Thank you for choosing THE LOST GIRLS as your book club read. The following are some thoughts and questions to help guide your discussion.
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THE LOST GIRLS Book Club Discussion Guide
- Loyalty – especially the loyalty of siblings – is a prominent theme in The Lost Girls, and it determines the course of many of the characters’ lives. Discuss the conflicting loyalties Lucy believes she owes Lilith and Emily. Did her loyalties change during the course of the summer of 1935? How and why? Did they change again as she wrote her journal? How about the loyalty that binds Matthew and Abe? How did it affect their choices, and, indirectly, the lives of Lucy and Lilith?
- The author evokes an extremely strong sense of place, both in northern Minnesota and in the lake house itself. How does this sense of place shape the narrative? How does it echo the internal conflicts of the characters? How are Lucy’s and Justine’s stories colored by the seasons (summer versus winter) in which they are told? For what might the lake serve as a metaphor in the story?
- How does the author use tone and language to differentiate the dual narrative voices in the novel? Which voice did you connect to most?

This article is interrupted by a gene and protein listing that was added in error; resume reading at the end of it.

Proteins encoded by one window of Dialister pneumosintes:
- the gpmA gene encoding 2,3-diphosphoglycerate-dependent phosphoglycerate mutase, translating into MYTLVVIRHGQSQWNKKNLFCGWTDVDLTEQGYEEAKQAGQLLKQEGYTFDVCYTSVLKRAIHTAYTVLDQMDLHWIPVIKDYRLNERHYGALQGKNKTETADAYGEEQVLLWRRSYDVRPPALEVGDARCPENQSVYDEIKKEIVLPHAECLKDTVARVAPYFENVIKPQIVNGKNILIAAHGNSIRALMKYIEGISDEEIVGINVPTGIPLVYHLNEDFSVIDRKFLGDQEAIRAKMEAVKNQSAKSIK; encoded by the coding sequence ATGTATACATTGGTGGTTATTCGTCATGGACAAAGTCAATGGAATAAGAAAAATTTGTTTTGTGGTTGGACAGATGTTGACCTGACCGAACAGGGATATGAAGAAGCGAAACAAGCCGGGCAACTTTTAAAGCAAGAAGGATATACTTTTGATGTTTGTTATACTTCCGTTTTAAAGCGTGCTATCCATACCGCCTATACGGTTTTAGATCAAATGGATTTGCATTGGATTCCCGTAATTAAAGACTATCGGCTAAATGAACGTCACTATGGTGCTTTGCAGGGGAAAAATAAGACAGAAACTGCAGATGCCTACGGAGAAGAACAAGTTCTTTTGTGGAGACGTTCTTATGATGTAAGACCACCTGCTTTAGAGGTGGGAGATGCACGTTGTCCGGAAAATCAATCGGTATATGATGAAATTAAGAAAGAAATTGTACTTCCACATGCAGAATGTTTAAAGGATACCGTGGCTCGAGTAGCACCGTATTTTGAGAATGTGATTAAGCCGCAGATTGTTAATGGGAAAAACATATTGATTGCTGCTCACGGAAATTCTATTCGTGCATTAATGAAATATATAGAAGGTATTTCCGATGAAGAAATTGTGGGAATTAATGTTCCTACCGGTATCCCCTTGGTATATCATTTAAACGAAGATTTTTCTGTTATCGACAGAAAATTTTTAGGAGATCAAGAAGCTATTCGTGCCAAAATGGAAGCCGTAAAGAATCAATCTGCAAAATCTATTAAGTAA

- Justine’s own daughter is entering adolescence at a time when she is reading about the adolescent trials of Lilith and Lucy. How does the teenage experience change over time, and what remains evergreen?
- Who are the “lost girls” of the novel’s title? In what ways are each of them lost? Are any of the lost girls “found” in the end? How?
- Why do you think Melanie is so haunted by the story of what happened to Emily? How does she see herself in relation to her? As her mirror image, as the keeper of her memory, or as something else? Why do you think she decided to keep Lucy’s journal for so long? Do you think Emily’s story will continue to have such power over her after the events of the novel?
- Another theme in the story is the meaning of salvation. Each character, at one point or another, faces the question of what salvation means to them, and each comes up with his or her own answer to that critical question. Discuss what salvation means to each character, and whether or not they were saved according to the measure they created.
- Maurie believes her father is Charlie Pugh. Who do other characters, such as Abe, Matthew, Lilith, and Lucy, believe her father to be? What do you think Justine believes, after reading Lucy’s journal? Why do you think the author never explicitly reveals his identity?
- Patrick is a constant threat to Justine throughout the narrative, but do you think he is bad or violent at his core? Why or why not? Even if he is not, do you agree that Justine is better off alone? How does the importance of her independence resonate with the themes in the novel?
- Discuss the role of men in the novel generally, as fathers, lovers, and friends. Do you think they had a more less profound effect on Lucy, Lilith and Justine than the women in their lives — the sisters, mothers, and daughters? Why or why not?